By Wendy Laursen 2015-10-01 20:12:56
Crowley Maritime took delivery of Ohio, the first of four new, Jones Act, 50,000 dwt product tankers this week from Aker Philadelphia Shipyard. The delivery is momentous not only for Crowley Maritime, but also for the industry because it signifies the first time a product tanker has been constructed with consideration for the future use of LNG for propulsion.
The new 50,000 dwt product tankers are based on a proven Hyundai Mipo Dockyards design which incorporates numerous fuel efficiency features, flexible cargo capability and the latest regulatory requirements. The vessel is 600 feet long and is capable of carrying crude oil or refined petroleum products. The remaining three product tankers are planned for delivery in 2016.
Designing, building and operating LNG-powered vessels is very much in line with Crowley Maritime’s overall EcoStewardship positioning and growth strategy. The company formed an LNG services group earlier this year to bring together resources to provide LNG vessel design and construction management, transportation, product sales and distribution and full-scale, project management solutions.
Added to Crowley Maritime’s construction record is the construction of the first of two LNG-powered, combination container – Roll-On/Roll-Off (ConRo) ships. The two ships, which will be named El Coquí (ko-kee) and Taíno (tahy-noh), are currently under construction at VT Halter Marine.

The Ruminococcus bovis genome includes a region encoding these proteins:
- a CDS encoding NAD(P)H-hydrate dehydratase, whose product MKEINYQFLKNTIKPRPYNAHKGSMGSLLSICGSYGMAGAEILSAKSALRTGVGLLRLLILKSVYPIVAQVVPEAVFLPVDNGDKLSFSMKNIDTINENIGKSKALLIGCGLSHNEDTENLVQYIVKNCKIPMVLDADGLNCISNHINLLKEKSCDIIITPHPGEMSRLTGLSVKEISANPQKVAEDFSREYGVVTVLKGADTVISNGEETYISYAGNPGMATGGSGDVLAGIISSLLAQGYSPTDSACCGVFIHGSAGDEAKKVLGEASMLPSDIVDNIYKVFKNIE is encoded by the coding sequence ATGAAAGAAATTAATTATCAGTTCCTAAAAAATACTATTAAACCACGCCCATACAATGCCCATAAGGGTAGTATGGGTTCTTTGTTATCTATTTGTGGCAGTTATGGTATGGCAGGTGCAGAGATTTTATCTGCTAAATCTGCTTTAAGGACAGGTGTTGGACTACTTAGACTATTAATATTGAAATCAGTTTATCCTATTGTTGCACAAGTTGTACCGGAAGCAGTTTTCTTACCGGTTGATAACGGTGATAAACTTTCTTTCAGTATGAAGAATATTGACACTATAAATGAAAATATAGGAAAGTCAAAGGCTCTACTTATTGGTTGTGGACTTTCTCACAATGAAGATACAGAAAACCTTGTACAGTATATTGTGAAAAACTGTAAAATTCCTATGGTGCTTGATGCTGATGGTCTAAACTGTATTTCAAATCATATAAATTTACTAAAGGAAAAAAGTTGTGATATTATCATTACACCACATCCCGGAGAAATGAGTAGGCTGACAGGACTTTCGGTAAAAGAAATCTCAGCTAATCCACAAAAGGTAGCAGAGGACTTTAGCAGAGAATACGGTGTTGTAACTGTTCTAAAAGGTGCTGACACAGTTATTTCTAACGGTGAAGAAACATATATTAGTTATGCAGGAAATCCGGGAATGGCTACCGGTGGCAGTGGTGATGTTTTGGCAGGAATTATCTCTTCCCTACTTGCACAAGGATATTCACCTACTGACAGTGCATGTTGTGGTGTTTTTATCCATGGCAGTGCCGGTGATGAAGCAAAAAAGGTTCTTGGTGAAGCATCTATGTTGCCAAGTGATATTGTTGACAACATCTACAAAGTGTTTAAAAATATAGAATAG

These Commitment Class ships have been designed to maximize the carriage of 53-foot, 102-inch-wide containers, which offer the most cubic cargo capacity in the trade. Cargo capacity will be approximately 2,400 TEU, with additional space for nearly 400 vehicles in an enclosed Ro/Ro garage. The main propulsion and auxiliary engines will be fueled by LNG. The ship design is provided by Wartsila Ship Design in conjunction with Crowley Maritime subsidiary Jensen Maritime.
El Coquí and Taíno are scheduled for delivery second and fourth quarter 2017 respectively.
The options available for LNG bunker barges grew this year with the addition of two new concepts from Jensen Maritime.
The first involves outfitting an existing barge with an above-deck LNG tank. The concept can be further modified to accommodate more than one type of product if a customer has a need for multiple liquid transfers. Advantages of this design include a fast turnaround and a reduced need to invest in specialized assets if a customer has short-term LNG requirements.
The second concept is for a purpose-built, new bunker barge. Offering greater carrying capacity and improved visibility, the design features a larger LNG tank that is nestled inside the barge.
The barges are ideal for ports not located near an LNG terminal or as an alternative to over-the-road transportation, says Jensen Maritime.
Last year, Jensen Maritime was awarded a contract to design some of the first LNG bunker barges in the U.S. for customer LNG America, a Houston-based LNG fuel supply and distribution company.
Jensen Maritime first produced prototype designs for LNG vessels in 2008. Additionally, Jensen has developed designs for an LNG tugboat and has worked on several other prototype designs of LNG bunker vessels, harbor tugs, articulated tug-barges, container ships and tankers, along with inland vessels for a variety of customers in the U.S.